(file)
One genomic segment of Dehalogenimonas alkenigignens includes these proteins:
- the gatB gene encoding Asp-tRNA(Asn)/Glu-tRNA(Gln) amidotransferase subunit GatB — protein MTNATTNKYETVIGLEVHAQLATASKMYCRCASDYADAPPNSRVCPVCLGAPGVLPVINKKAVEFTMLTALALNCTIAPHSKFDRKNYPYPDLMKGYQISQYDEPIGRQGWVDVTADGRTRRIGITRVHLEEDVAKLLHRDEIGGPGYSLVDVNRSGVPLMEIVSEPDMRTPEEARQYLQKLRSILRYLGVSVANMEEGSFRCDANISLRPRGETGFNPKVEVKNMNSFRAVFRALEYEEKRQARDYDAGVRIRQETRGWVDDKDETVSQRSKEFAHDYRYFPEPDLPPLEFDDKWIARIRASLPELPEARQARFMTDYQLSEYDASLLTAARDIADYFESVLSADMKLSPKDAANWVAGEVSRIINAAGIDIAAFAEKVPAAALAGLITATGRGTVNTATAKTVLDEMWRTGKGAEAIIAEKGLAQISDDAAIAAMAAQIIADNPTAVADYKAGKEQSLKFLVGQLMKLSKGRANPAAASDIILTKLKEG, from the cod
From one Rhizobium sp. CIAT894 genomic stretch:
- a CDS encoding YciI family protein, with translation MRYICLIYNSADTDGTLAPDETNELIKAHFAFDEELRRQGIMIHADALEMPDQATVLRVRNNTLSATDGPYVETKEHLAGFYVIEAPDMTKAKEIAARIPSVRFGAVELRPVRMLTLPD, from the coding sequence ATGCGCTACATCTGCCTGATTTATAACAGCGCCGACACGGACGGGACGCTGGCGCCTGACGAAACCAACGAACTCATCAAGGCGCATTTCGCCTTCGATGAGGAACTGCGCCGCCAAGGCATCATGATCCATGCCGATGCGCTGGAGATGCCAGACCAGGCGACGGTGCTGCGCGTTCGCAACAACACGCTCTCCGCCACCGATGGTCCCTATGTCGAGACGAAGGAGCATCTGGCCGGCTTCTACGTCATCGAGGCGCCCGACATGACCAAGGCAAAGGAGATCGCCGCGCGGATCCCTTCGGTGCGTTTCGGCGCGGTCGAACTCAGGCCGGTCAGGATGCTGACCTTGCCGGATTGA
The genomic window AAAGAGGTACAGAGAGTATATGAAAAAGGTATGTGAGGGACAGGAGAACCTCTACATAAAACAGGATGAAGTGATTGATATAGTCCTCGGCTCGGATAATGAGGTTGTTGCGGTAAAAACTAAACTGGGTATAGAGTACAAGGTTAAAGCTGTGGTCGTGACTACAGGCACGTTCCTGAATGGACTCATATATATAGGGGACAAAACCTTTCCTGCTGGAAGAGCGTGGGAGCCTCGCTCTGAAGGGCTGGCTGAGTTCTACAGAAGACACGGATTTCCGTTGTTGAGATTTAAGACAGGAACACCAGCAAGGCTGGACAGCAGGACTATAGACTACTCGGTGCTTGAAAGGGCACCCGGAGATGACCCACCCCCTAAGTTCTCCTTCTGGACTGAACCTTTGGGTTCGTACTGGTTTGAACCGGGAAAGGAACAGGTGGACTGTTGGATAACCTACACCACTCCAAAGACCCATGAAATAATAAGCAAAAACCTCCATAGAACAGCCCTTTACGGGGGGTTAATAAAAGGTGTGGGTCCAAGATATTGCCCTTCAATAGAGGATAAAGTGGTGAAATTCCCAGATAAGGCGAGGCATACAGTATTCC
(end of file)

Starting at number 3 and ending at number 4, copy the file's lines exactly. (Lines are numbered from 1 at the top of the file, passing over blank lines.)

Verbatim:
From one Rhizobium sp. CIAT894 genomic stretch:
- a CDS encoding YciI family protein, with translation MRYICLIYNSADTDGTLAPDETNELIKAHFAFDEELRRQGIMIHADALEMPDQATVLRVRNNTLSATDGPYVETKEHLAGFYVIEAPDMTKAKEIAARIPSVRFGAVELRPVRMLTLPD, from the coding sequence ATGCGCTACATCTGCCTGATTTATAACAGCGCCGACACGGACGGGACGCTGGCGCCTGACGAAACCAACGAACTCATCAAGGCGCATTTCGCCTTCGATGAGGAACTGCGCCGCCAAGGCATCATGATCCATGCCGATGCGCTGGAGATGCCAGACCAGGCGACGGTGCTGCGCGTTCGCAACAACACGCTCTCCGCCACCGATGGTCCCTATGTCGAGACGAAGGAGCATCTGGCCGGCTTCTACGTCATCGAGGCGCCCGACATGACCAAGGCAAAGGAGATCGCCGCGCGGATCCCTTCGGTGCGTTTCGGCGCGGTCGAACTCAGGCCGGTCAGGATGCTGACCTTGCCGGATTGA